The appellate court overruled the lower courts and approved the warrant based on Holder’s representation of Rosen as a co-conspirator in espionage.

Can Holder spell ‘disbarred’, for lying to a judge?

ProfessorMiao on May 28, 2013 at 12:29 PM

No one seems to have the balls to hold these criminal thugs accountable. It’s disgusting.

dogsoldier on May 28, 2013 at 12:31 PM

Holder acknowledged that there was considerable room for improvement

Yeah, beginning with his resignation.

GarandFan on May 28, 2013 at 12:32 PM

A load of crap….. tell it to the judge, son.

ted c on May 28, 2013 at 12:34 PM

Yeah nothing stinks like rotten fish heads more than going to the third federal judge to finally get the okay. We have criminals enforcing the nations laws upon the peasants. It must feel great to be a Facist.

D-fusit on May 28, 2013 at 12:34 PM

Holder knew that Justice would be besieged by the twin leak probes; but, according to aides, he was also beginning to feel a creeping sense of personal remorse.

The thing you have to understand about “aides” speaking to reporters is that they are not just gossipy. They were told by Holder to go out there and say how really really really sorry Holder was after all the judge-shopping and misrepresenting a news reporter as a co-conspirator.

Happy Nomad on May 28, 2013 at 12:37 PM

Pushing the shield law is about as cynical as it gets. It’s iconic of this entire regime.

petefrt on May 28, 2013 at 12:37 PM

Rush talking about this now. Upshot…. Do they really think we are this stupid. Answer- Yes they do.

Happy Nomad on May 28, 2013 at 12:39 PM

Yeah, beginning with his resignation indictment.

GarandFan on May 28, 2013 at 12:32 PM

Fixed, hopefully for the sake of justice…

JohnGalt23 on May 28, 2013 at 12:39 PM

Holder’s regrets on the Fox News case—and how he plans to repair the situation. By Daniel Klaidman.

You’d only see the press this credulous about someone attacking the very core of their industry in a Democratic administration.

If only Comrade Stalin knew he would fix it.

farsighted on May 28, 2013 at 12:39 PM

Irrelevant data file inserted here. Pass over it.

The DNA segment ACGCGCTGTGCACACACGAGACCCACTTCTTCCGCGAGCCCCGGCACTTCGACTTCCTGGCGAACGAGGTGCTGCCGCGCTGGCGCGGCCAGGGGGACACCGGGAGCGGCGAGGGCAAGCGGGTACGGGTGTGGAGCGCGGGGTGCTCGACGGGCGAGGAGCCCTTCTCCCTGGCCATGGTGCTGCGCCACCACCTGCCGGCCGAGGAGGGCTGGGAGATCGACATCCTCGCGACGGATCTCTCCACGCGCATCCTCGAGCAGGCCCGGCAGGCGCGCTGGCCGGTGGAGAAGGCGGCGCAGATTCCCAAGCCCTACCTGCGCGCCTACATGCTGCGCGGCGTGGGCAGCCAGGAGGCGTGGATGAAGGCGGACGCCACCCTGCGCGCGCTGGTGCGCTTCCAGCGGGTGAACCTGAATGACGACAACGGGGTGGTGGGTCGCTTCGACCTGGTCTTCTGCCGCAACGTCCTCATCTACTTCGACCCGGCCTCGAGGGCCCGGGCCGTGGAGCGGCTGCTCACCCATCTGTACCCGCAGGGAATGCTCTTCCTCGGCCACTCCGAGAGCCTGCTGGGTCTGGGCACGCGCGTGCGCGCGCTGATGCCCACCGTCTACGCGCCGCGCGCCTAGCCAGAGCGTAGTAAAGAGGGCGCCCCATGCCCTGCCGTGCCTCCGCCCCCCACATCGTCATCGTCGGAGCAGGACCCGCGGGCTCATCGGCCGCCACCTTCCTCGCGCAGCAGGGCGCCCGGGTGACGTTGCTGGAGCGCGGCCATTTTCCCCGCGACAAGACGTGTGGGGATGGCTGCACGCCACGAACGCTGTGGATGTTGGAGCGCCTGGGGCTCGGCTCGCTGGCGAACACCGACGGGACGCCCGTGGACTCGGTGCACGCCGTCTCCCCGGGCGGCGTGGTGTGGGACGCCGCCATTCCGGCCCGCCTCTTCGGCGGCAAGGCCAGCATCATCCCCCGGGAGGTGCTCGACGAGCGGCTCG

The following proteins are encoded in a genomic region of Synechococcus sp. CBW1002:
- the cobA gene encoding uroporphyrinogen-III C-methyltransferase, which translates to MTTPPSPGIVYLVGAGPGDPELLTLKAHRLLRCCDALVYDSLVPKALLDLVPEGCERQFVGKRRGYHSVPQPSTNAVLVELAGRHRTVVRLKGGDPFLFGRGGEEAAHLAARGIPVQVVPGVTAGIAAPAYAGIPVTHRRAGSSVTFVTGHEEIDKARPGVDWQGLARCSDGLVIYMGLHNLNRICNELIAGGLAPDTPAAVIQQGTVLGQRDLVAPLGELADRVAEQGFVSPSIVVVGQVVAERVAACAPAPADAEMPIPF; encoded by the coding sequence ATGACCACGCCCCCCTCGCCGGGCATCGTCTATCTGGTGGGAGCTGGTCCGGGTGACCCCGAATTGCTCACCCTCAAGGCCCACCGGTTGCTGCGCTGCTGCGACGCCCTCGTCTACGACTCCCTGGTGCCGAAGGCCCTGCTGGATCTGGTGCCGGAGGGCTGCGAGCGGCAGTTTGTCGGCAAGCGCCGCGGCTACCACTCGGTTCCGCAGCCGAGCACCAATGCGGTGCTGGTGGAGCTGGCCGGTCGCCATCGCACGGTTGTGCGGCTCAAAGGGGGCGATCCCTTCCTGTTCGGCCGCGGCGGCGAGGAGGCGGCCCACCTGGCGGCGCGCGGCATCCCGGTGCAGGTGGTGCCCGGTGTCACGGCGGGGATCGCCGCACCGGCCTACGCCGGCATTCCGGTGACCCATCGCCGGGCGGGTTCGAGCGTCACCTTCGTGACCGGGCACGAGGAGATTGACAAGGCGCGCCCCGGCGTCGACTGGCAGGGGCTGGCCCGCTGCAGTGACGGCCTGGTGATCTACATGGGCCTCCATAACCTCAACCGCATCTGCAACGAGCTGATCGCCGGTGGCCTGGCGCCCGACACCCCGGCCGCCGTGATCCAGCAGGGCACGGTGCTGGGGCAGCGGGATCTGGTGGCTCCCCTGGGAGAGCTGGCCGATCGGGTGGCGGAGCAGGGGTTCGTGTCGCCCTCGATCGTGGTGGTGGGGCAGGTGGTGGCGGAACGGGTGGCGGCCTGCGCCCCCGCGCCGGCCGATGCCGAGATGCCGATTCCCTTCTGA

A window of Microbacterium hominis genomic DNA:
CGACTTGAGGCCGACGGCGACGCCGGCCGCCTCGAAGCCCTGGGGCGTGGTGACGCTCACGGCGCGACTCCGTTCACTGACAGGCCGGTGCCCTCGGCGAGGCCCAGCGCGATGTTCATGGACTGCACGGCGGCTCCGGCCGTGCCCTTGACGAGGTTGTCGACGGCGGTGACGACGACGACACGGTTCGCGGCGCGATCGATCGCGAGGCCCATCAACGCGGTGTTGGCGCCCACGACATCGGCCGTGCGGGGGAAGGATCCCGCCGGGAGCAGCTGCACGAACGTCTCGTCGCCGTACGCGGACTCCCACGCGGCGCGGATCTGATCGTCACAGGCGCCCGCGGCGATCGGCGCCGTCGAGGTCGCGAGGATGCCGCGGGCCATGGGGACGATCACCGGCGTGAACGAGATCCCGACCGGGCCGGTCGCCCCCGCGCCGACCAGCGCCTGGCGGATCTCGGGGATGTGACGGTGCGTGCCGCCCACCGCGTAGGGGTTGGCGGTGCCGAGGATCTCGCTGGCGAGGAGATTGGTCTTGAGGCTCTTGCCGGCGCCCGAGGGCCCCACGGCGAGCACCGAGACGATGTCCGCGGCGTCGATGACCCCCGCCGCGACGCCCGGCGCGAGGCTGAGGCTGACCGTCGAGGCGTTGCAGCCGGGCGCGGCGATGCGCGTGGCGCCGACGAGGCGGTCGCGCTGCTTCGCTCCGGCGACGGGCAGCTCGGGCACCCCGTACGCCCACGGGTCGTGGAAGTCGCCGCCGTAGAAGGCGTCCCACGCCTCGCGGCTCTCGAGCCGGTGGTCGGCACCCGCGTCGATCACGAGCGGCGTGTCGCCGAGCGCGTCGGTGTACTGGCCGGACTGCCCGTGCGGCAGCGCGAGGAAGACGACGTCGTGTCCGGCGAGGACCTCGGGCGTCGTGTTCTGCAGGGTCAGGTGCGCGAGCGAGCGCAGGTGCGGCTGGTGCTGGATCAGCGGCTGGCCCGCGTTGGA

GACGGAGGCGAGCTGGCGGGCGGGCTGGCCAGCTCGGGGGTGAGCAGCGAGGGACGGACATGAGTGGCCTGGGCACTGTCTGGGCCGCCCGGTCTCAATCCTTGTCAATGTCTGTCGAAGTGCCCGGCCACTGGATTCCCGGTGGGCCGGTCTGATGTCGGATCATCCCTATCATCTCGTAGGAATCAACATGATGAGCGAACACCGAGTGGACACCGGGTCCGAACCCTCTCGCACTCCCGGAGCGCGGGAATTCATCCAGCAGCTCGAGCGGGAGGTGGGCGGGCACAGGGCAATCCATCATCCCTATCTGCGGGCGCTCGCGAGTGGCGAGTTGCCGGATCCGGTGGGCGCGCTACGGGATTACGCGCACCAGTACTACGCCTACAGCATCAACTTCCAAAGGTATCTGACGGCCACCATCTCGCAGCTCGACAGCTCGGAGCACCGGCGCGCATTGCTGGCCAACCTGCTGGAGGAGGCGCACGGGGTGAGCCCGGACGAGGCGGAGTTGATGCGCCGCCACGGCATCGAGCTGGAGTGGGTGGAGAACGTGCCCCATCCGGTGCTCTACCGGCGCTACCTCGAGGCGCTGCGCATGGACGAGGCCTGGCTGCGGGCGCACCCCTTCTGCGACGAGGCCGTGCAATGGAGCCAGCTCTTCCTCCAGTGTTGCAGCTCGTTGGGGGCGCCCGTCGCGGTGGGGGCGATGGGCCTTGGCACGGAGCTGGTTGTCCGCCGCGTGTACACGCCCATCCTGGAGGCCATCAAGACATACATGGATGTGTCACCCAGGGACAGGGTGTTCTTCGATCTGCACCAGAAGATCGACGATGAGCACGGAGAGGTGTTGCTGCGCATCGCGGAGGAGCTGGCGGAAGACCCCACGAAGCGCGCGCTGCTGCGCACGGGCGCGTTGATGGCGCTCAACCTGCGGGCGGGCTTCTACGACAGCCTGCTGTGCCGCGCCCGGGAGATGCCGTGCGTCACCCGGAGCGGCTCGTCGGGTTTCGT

Can Holder spell ‘disbarred’, for lying to a judge?

ProfessorMiao on May 28, 2013 at 12:29 PM

Two words Holder needs to be taught:

1. Disbarment
2. Jail

petefrt on May 28, 2013 at 12:41 PM

…a creeping sense of personal remorse.

Wow.

Imagine how he must feel after killing all those Mexicans in Fast & Furious. By now he must have a growing sense of discomfiture or something.

Akzed on May 28, 2013 at 12:54 PM

During the Presidential campaign, Romney was hammered for being part of Bain Capital during his years running the Salt Lake City Olympics. The media and liberals hounded him about documents that he signed in 2002.
Flash forward to Holder and the media doesn’t care if he is still in the position. He is so busy that he signs everything put in front of him without reading it.

djaymick on May 28, 2013 at 12:57 PM

Judge Lamberth looks bad here too. He knew, or should have known, that two other judges said “no” to Justice. He knew, or should have known, that Justice’s move against Rosen was only a fishing expedition whose primary purpose woukd be to intimidate reporters and whistleblowers. He knew, or should have known, that an allegation of (essentially) spying without any evidence whatsoever was highly unlikely to ever be supportable, would embarrass him for having swallowed a transparent lie and was ultimately going to be made public.

MTF on May 28, 2013 at 1:10 PM

Remorse? Holder wouldn’t know remorse if it stood in front of him and shaved off his wimpy mustache.

natasha333 on May 28, 2013 at 12:15 PM

…a creeping sense of personal remorse.

Wow.

Imagine how he must feel after killing all those Mexicans in Fast & Furious. By now he must have a growing sense of discomfiture or something.

Akzed on May 28, 2013 at 12:54 PM

The only thing a sociopath ever feels “remorse” about is getting caught.